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Sunday, 16 February 2020

Making Money from Real Estate Investing



When it comes to making money in real estate investing, there are only a handful of ways to do it. Though the concepts are simple to understand, don't be fooled into thinking they can be easily implemented and executed. An understanding of the basics of real estate can help investors work to maximize their earnings. Real estate gives investors another portfolio asset class, increases diversification, and if approached correctly can limit risks.



There are three primary ways investors could potentially make money from real estate:



  • An increase in property value
  • Rental income collected by leasing out the property to tenants
  • Profits generated from business activity that depends upon the real estate
  • Real Estate Increase In Property Value

First, it's important you understand that property values do not always increase. This can become painfully evident during periods like the late 1980s and early 1990s, and the years 2007-2009 when the real estate market collapsed.In fact, in many cases, property values rarely beat inflation—the increase in average prices in an economy.



For example, if you own a $500,000 property and inflation is 3%, your property might sell for $515,000 ($500,000 x 1.03%), but you aren't any richer than you were last year. That is, you can still buy the same amount of milk, bread, cheese, oil, gasoline, and other commodities (true, cheese may be down this year and gasoline up, but your standard of living would remain roughly the same). The reason is that the $15,000 gain wasn't real. It was nominal and had no real impact because the increase was due to overall inflation.

Inflation and Real Estate Investing


When inflation happens a dollar has less buying power.It happens because the government has to create—print—money when it spends more than it takes in through taxes.All else equal, over time, this results in each existing dollar losing value and becoming worth less than it was in the past.



One of the ways that the savviest real estate investors can make money in real estate is to take advantage of a situation that seems to crop up every few decades. They do this when the rate of inflation is projected to exceed the current interest rate of long-term debt. During these times, you might find people willing to gamble by acquiring properties, borrowing money to finance the purchase, and then waiting for inflation to increase.



As inflation climbs, these investors can pay off the mortgages with dollars that are worth far less. This represents a transfer from savers to debtors. You saw a lot of real estate investors making money this way in the 1970s and early 1980s.7 Inflation was spiraling out of control until Paul Volcker Jr.—Federal Reserve president between 1979 and 1987—took a 2x4 to its back and brought it under control by drastically raising interest rates.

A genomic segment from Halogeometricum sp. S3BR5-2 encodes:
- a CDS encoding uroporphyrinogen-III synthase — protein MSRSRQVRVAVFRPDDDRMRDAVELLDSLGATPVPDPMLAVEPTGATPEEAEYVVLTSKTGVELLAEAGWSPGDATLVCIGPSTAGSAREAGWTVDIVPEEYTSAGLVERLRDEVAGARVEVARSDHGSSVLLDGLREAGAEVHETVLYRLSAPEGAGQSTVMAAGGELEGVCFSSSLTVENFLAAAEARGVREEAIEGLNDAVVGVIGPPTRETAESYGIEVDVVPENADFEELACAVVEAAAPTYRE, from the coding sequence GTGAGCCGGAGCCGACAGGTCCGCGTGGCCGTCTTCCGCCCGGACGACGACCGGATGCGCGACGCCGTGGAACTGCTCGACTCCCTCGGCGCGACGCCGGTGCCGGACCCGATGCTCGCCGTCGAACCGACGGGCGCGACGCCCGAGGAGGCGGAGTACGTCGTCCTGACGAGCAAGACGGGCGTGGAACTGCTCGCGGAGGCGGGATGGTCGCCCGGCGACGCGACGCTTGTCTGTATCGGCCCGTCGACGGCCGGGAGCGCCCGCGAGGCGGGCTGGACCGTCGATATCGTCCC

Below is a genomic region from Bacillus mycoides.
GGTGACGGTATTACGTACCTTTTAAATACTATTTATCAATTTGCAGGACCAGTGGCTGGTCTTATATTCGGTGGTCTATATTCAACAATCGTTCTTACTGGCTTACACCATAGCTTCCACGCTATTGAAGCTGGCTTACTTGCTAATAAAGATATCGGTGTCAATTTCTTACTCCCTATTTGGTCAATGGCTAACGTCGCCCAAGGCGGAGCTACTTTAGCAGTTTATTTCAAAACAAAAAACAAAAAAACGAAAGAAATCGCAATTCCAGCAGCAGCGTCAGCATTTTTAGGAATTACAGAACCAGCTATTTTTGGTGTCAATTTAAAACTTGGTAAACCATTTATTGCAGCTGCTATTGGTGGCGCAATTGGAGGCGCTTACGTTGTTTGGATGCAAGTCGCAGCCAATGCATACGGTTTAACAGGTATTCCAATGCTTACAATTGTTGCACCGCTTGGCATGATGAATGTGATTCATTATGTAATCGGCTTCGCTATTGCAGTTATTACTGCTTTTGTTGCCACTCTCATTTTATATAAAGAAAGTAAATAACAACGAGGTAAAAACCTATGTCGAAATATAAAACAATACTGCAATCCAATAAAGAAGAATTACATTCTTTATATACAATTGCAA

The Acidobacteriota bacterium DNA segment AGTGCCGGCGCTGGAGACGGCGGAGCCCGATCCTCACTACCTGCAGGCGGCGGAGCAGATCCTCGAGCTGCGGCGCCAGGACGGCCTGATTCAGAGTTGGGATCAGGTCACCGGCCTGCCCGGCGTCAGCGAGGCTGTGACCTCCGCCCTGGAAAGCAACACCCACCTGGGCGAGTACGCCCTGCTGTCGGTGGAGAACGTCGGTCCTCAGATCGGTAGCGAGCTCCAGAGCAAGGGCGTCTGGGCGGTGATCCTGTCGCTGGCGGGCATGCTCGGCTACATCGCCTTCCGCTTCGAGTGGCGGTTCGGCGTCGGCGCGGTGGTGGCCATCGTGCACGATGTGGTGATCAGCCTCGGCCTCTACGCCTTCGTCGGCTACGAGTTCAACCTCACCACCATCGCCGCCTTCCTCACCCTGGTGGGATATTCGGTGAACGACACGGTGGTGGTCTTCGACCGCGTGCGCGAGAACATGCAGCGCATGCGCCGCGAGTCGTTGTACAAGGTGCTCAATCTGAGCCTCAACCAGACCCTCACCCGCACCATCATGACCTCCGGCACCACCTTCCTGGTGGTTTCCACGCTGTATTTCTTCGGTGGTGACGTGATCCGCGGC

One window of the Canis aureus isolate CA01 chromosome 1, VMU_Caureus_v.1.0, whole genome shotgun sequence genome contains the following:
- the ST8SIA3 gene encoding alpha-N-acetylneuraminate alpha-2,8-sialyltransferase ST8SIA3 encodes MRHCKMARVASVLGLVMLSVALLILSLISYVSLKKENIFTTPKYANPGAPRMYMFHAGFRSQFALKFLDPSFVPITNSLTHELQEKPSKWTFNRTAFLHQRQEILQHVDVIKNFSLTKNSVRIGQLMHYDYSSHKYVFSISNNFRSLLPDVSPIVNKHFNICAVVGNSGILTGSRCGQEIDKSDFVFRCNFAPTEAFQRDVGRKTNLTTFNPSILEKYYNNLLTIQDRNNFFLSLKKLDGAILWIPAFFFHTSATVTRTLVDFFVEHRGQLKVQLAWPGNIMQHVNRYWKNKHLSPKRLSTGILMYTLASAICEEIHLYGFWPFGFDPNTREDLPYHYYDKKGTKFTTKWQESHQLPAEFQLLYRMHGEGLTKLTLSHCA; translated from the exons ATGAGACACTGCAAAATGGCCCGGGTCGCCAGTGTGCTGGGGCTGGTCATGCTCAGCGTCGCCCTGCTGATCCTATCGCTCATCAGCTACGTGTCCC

Cyclically Adjusted Cap Rate Purchases

  1. The trick is to buy when cyclically adjusted cap rates—the rate of return on a real estate investment—are attractive. You buy when you think there is a specific reason that a particular piece of real estate will someday be worth more than the present cap rate alone indicates it should be.
    For example, real estate developers can look at a project or development, the economic situation around that project, the price of the property and determine a future rental income to support the current valuation. The current value might otherwise appear too expensive based on present conditions surrounding the development. However, because they understand economics, market factors, and consumers these investors can see future profitability.
    You may have seen a terrible old hotel on a great piece of land get transformed into a bustling shopping center with office buildings pumping out considerable rents for the owner. Absent those cash flows, net present value, you are speculating to some degree or another, no matter what you tell yourself. You will require either substantial inflation in the nominal currency—if you're using debt to finance the purchase—to bail you out or some sort of low probability event to work out in your favor. 

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